Saga #8 (Image): I’m still liking, but not loving this book. I keep struggling to explain why I don’t seem to be as head-over-heels in love with it as the majority of the online community. I like it when I’m reading it, but it’s not terribly memorable. I don’t remember what happened last issue other than Marko’s parents showed up at some point. It feels like it’s got the in-the-moment empty caloric value of a soap opera. The idea of grown-up baby Hazel narrating is cute and well written, but it’s also a dead giveaway that everyone makes it out ok to a certain extent, so it tends to rob the story of any real consequence. I enjoy the creativity of some of the world-building, such as the organic ship, but most of the time the book is written in such a self-aware fashion (ie: the meet-cute reference) that it always feels like it’s winking at the audience and attempting to obviously subvert audience expectations. It wears that dynamic on its sleeve, which isn’t a very natural stance to be taking. It’s juking you, you know it’s juking you, so instead of just enjoying the story, I find myself trying to outthink the juke, anticipate the cliffhanger on almost every page, looking for traps in how its constructed, never quite escaping the feeling that I’m being manipulated. I keep saying the same thing over and over in different ways, about the saccharine formulaic aspects of the thing. The art, you say? I really like Fiona Staples’ figures. They look clean and appealing and she’s very good at conveying a sense of movement, a wild-eyed sort of glee is there on the page in all the foreground work. Something I’ve been poking her about is the backgrounds, which have had a tendency to be quite austere and skimpy. Heck, even in the cool behind the scenes back-matter she admits she is looking for ways to “speed up” the backgrounds and the complexity of the environments. But, I think they’re slowly improving. I felt like I could detect more effort or time in this issue dedicated to actually placing her beautiful figures in a believable environment, as opposed to some vague washed out objects in the distance that barely registered a sense of place. Another good thing I learned in the back-matter is that she’s hand-lettering Hazel’s narration, which is really cool. So, yeah, call me contrarian, but Saga is sweet, fun, and inventive. But I call that high entertainment, not high art. Grade A-.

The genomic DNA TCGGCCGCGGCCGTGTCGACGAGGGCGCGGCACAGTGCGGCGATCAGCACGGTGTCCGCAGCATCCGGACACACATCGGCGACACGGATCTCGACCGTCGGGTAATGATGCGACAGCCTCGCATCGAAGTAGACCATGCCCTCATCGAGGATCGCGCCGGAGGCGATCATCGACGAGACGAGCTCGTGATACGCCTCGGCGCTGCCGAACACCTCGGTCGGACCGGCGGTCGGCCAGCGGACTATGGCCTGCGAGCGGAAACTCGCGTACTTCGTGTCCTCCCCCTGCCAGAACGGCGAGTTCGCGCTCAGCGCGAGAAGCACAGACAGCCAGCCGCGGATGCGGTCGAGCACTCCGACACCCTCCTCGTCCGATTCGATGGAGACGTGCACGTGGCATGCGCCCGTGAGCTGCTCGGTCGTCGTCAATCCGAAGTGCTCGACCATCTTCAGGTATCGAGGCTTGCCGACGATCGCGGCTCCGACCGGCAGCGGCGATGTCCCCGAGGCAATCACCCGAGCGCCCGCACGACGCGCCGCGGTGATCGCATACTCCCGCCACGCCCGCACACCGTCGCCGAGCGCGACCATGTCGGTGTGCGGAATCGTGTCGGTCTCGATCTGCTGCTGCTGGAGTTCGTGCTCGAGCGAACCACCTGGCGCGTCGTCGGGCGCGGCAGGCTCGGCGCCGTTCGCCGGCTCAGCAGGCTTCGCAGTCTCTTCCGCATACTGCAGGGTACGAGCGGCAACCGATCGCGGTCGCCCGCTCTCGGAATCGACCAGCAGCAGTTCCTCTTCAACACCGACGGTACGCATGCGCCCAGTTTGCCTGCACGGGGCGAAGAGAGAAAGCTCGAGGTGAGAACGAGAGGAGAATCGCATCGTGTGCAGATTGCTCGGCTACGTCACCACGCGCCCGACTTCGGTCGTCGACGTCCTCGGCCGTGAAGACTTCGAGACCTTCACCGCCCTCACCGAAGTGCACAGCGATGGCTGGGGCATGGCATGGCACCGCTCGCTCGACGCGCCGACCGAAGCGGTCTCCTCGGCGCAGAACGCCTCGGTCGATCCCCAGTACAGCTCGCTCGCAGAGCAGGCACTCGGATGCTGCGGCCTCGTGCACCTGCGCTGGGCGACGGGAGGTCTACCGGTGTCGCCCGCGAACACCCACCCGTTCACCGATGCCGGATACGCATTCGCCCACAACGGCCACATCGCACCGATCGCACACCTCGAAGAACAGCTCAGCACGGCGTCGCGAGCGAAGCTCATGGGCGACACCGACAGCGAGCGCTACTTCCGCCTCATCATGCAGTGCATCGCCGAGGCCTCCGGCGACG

Locke & Key: Omega #2 (IDW): I was all set to go on some tirade about Grabriel Rodriguez being one of the most under-the-radar artists working today and that his art is really first rate in the business. Lo and behold, I started detecting some glitchy stuff, which may be issues with his art directly, or some type of miscommunication between him and writer Joe Hill. I love Rodriguez’s earthy and realistic aesthetic. It’s full of emotion and detail. But, umm, if the characters are complaining that it’s 90 degrees out and all, why are most of them wearing sweatshirts and sweaters? Why does Kinsey go from totally normal to tears streaming down her face just one panel later? Who is that black dude driving Rufus to his new home? He just randomly appears, wasn’t in the prior scene, and I have no idea who he is. Aside from all that, the art does shine. Kinsey in her prom dress seeking the approval/permission to look pretty and not be a tomboy for just one night from her big bro is just precious and well-played. Dodge is still doing his thing inhabiting Bode’s body, though his master plan to open the Black Door seems to be moving as slow as molasses, Bode's spirit or whatever is still incorporeal, and I guess the big news is that Rufus can see Bode in that form. So, some art glitches and a story that feels like it’s all-middle and treading water. Maybe there was a reason I was reading this in trade. Grade B+.